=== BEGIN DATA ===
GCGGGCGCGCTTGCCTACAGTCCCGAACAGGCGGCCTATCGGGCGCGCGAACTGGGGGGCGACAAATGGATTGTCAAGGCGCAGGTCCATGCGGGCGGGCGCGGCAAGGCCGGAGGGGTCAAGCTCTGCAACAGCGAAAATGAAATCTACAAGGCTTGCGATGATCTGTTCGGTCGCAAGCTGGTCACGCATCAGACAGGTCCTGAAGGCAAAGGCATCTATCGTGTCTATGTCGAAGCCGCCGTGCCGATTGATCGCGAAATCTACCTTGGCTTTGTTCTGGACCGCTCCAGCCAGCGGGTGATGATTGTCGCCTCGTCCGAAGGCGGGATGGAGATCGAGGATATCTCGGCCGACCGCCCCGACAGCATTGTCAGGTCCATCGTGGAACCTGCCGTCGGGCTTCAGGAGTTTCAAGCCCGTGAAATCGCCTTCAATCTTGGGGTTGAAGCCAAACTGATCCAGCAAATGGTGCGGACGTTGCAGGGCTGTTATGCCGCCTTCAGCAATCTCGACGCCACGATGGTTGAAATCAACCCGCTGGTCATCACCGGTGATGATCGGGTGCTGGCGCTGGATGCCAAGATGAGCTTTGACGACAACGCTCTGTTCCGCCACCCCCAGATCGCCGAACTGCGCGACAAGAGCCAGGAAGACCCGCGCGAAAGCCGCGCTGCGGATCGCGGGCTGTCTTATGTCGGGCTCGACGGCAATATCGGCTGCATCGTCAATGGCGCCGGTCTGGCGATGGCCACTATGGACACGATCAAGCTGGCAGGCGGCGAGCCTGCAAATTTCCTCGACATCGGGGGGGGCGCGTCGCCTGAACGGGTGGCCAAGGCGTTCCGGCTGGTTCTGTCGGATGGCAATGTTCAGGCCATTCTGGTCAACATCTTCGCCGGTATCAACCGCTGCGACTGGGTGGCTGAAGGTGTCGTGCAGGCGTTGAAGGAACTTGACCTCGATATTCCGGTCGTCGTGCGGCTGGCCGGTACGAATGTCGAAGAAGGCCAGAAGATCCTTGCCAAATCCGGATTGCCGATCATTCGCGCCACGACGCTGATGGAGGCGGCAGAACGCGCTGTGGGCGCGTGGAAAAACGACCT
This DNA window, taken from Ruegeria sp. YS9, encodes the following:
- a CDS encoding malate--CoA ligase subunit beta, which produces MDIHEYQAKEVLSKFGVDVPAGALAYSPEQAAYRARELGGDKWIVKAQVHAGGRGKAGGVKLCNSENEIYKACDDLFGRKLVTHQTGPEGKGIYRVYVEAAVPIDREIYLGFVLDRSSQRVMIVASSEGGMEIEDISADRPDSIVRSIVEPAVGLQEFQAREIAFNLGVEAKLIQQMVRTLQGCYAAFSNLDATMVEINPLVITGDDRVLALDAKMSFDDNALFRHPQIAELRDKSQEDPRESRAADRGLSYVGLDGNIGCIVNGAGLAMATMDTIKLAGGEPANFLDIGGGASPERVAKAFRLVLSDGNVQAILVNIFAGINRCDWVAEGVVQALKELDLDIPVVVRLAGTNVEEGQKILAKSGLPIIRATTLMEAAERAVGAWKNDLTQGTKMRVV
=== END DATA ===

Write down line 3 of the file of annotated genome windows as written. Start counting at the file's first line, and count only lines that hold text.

- a CDS encoding malate--CoA ligase subunit beta, which produces MDIHEYQAKEVLSKFGVDVPAGALAYSPEQAAYRARELGGDKWIVKAQVHAGGRGKAGGVKLCNSENEIYKACDDLFGRKLVTHQTGPEGKGIYRVYVEAAVPIDREIYLGFVLDRSSQRVMIVASSEGGMEIEDISADRPDSIVRSIVEPAVGLQEFQAREIAFNLGVEAKLIQQMVRTLQGCYAAFSNLDATMVEINPLVITGDDRVLALDAKMSFDDNALFRHPQIAELRDKSQEDPRESRAADRGLSYVGLDGNIGCIVNGAGLAMATMDTIKLAGGEPANFLDIGGGASPERVAKAFRLVLSDGNVQAILVNIFAGINRCDWVAEGVVQALKELDLDIPVVVRLAGTNVEEGQKILAKSGLPIIRATTLMEAAERAVGAWKNDLTQGTKMRVV